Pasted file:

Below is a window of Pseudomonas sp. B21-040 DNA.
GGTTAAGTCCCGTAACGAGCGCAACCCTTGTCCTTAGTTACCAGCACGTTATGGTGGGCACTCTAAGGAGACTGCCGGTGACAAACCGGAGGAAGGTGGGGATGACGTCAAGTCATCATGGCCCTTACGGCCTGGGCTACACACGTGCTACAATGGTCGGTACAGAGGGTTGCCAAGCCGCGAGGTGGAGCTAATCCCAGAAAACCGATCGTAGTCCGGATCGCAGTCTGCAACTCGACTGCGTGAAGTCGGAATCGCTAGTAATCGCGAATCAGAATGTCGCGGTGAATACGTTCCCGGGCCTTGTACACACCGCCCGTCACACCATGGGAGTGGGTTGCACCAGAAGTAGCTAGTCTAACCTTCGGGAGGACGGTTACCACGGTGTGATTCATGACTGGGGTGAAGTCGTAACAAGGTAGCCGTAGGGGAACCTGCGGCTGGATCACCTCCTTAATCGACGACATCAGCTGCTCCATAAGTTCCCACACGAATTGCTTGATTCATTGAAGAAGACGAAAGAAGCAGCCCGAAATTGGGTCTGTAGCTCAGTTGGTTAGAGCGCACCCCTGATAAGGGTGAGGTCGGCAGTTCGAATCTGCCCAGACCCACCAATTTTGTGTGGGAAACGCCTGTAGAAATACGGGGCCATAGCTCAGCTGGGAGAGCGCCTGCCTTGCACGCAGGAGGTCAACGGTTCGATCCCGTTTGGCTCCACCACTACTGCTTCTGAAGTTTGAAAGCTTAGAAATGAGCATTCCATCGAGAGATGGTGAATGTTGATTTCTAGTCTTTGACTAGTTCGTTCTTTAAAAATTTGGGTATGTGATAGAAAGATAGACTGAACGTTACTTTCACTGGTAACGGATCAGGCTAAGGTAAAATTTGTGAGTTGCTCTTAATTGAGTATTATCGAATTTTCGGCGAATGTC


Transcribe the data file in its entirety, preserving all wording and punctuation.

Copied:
Below is a window of Pseudomonas sp. B21-040 DNA.
GGTTAAGTCCCGTAACGAGCGCAACCCTTGTCCTTAGTTACCAGCACGTTATGGTGGGCACTCTAAGGAGACTGCCGGTGACAAACCGGAGGAAGGTGGGGATGACGTCAAGTCATCATGGCCCTTACGGCCTGGGCTACACACGTGCTACAATGGTCGGTACAGAGGGTTGCCAAGCCGCGAGGTGGAGCTAATCCCAGAAAACCGATCGTAGTCCGGATCGCAGTCTGCAACTCGACTGCGTGAAGTCGGAATCGCTAGTAATCGCGAATCAGAATGTCGCGGTGAATACGTTCCCGGGCCTTGTACACACCGCCCGTCACACCATGGGAGTGGGTTGCACCAGAAGTAGCTAGTCTAACCTTCGGGAGGACGGTTACCACGGTGTGATTCATGACTGGGGTGAAGTCGTAACAAGGTAGCCGTAGGGGAACCTGCGGCTGGATCACCTCCTTAATCGACGACATCAGCTGCTCCATAAGTTCCCACACGAATTGCTTGATTCATTGAAGAAGACGAAAGAAGCAGCCCGAAATTGGGTCTGTAGCTCAGTTGGTTAGAGCGCACCCCTGATAAGGGTGAGGTCGGCAGTTCGAATCTGCCCAGACCCACCAATTTTGTGTGGGAAACGCCTGTAGAAATACGGGGCCATAGCTCAGCTGGGAGAGCGCCTGCCTTGCACGCAGGAGGTCAACGGTTCGATCCCGTTTGGCTCCACCACTACTGCTTCTGAAGTTTGAAAGCTTAGAAATGAGCATTCCATCGAGAGATGGTGAATGTTGATTTCTAGTCTTTGACTAGTTCGTTCTTTAAAAATTTGGGTATGTGATAGAAAGATAGACTGAACGTTACTTTCACTGGTAACGGATCAGGCTAAGGTAAAATTTGTGAGTTGCTCTTAATTGAGTATTATCGAATTTTCGGCGAATGTC